Even so, the distance separating us from Mozart’s day is not only a matter of years but also of perception. While the early music movement has helped illuminate the musical past, it has also made it seem in a way more distant by drawing our attention to the Romantic-era scrim through which we once viewed the Baroque and classical periods. Others have of course read a broader sense of historical disconnection into the more general condition of our modern lives.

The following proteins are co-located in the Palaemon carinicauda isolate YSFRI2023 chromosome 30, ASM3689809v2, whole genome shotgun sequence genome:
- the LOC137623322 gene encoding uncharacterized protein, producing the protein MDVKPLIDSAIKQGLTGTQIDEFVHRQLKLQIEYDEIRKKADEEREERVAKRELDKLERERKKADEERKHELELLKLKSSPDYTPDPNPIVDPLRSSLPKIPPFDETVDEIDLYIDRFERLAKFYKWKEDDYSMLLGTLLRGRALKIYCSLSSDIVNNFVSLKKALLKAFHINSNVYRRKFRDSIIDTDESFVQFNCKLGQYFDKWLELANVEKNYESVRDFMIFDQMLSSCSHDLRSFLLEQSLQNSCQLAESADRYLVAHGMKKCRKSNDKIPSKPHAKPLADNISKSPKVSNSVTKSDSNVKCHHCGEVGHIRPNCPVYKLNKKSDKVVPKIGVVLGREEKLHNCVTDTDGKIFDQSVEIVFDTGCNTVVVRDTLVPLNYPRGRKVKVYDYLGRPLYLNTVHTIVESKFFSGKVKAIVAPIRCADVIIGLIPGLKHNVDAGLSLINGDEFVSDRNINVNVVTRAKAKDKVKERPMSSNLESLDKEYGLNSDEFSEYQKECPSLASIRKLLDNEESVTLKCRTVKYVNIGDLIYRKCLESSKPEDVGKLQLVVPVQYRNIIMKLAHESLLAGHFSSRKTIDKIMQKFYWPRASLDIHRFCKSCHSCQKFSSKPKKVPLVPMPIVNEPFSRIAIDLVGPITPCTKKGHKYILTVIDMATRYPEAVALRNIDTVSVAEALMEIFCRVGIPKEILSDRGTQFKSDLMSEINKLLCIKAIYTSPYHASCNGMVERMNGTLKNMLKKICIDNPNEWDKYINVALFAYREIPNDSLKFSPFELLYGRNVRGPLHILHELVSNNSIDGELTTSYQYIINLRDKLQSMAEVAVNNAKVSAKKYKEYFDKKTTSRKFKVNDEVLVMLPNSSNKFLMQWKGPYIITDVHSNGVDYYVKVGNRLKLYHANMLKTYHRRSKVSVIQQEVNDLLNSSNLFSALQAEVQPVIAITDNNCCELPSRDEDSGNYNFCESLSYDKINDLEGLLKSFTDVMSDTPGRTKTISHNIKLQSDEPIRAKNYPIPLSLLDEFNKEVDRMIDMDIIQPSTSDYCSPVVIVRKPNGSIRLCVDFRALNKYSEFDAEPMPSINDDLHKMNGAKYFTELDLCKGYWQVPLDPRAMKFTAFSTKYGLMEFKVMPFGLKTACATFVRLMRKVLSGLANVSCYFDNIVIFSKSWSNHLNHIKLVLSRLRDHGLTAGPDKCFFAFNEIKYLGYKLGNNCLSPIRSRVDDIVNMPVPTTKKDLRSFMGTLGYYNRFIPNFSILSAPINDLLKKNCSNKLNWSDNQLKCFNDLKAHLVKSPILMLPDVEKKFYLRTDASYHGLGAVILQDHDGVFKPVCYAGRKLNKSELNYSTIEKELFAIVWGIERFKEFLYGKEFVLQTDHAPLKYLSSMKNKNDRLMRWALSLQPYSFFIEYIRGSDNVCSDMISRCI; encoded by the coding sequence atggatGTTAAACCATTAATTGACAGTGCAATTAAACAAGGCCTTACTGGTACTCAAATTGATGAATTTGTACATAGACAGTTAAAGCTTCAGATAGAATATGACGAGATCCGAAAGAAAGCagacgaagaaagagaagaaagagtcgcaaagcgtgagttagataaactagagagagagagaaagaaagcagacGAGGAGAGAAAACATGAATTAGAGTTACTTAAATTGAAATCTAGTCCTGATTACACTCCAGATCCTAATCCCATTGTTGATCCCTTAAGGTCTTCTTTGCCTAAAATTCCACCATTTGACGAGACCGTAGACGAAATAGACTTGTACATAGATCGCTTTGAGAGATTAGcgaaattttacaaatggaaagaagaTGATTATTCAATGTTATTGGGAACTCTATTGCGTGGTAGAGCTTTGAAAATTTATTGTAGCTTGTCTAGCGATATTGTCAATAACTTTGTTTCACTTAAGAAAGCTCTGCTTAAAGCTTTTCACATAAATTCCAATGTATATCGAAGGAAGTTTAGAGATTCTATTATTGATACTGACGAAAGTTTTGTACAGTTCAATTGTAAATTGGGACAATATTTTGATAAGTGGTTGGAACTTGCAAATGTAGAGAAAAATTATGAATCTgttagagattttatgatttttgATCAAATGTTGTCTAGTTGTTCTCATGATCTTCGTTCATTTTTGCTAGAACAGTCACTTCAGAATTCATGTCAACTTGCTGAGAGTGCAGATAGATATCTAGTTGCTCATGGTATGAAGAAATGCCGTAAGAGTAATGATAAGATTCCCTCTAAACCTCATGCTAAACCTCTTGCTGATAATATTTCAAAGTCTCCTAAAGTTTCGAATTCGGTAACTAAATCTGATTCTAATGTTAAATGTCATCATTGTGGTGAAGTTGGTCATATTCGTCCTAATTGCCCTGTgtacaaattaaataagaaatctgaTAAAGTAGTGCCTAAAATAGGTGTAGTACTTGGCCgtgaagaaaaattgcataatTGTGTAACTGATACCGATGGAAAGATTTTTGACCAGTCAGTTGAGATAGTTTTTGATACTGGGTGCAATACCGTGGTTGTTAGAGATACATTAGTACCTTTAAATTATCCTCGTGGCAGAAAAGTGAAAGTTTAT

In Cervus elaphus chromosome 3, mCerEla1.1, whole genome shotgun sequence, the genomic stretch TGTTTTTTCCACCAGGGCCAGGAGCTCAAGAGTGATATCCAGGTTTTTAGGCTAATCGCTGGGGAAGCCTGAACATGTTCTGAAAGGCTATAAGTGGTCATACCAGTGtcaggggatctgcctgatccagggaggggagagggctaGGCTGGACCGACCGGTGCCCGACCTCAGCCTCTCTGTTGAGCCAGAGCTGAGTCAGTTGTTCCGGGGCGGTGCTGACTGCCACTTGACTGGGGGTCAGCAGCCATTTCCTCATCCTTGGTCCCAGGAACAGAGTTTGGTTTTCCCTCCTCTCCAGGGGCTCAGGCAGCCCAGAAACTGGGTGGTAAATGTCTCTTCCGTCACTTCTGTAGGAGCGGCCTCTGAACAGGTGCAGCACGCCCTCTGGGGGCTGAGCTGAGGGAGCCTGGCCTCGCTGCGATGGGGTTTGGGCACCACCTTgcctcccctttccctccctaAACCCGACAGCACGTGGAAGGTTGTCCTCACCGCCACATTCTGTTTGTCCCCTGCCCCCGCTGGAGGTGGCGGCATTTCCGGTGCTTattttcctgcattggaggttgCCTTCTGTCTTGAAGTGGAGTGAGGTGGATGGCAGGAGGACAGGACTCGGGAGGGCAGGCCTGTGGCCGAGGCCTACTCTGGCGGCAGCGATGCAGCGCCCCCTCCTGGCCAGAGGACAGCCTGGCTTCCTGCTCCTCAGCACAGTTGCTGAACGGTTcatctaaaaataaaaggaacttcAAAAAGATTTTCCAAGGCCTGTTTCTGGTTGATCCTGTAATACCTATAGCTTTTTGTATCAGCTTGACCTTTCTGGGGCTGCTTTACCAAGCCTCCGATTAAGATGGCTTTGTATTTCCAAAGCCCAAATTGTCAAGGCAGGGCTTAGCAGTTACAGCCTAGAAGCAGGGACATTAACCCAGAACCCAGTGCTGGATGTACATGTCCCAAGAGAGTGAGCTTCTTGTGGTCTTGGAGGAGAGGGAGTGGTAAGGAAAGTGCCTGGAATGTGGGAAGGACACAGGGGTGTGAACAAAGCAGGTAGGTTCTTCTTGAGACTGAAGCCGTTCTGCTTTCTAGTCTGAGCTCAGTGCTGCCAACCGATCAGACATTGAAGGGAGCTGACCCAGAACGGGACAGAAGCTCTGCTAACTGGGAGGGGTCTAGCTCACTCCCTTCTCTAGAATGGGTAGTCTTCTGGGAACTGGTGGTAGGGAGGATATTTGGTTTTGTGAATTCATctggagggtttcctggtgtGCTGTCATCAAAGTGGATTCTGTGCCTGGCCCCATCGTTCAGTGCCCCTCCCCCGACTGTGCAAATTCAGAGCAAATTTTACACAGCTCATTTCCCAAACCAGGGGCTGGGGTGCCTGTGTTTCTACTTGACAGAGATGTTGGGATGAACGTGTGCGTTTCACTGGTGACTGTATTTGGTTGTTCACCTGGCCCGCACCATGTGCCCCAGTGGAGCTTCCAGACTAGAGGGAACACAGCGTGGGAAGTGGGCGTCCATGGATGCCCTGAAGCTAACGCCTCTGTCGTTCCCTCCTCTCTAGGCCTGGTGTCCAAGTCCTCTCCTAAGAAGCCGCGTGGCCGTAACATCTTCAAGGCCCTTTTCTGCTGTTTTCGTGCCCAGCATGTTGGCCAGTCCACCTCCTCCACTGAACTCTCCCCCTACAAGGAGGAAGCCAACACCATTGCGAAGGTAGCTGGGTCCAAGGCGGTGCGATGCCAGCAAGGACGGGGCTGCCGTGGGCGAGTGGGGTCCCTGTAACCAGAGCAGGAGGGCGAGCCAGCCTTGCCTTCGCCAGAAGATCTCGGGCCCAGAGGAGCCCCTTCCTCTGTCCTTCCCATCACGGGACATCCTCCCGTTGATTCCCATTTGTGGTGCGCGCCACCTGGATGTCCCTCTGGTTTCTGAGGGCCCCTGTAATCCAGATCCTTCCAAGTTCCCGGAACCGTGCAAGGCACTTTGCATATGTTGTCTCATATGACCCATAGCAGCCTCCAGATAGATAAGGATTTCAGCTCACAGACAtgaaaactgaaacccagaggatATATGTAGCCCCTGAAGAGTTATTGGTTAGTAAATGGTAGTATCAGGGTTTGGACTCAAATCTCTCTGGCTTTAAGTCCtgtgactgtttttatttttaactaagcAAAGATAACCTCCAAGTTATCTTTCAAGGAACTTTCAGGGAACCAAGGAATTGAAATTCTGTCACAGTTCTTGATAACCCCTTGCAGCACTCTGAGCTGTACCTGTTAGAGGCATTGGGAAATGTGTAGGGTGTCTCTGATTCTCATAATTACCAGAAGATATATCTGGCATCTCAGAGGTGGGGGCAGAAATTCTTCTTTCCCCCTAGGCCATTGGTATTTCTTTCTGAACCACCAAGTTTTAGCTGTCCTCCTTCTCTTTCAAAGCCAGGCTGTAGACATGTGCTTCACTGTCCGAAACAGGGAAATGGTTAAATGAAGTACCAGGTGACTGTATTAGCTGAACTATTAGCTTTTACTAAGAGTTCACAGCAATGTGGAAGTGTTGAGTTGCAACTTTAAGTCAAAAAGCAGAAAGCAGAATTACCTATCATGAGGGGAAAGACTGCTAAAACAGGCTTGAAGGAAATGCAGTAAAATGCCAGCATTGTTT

Ultimately, the aura of instruments such as these flows not just from their sound but from their physical presence as such, their very thing-ness. They invite us to replace that sense of yawning metaphysical distance with the particulars of provenance, to swap the daunting stacks of centuries for direct chains of ownership, a series of handoffs through the generations.
Or we can simply allow a well-traveled violin and viola to speak in their own modest voices, and hear what we can.
“Time,” as W. G. Sebald wrote, “measures nothing but itself.”
Jeremy Eichler can be reached at firstname.lastname@example.org.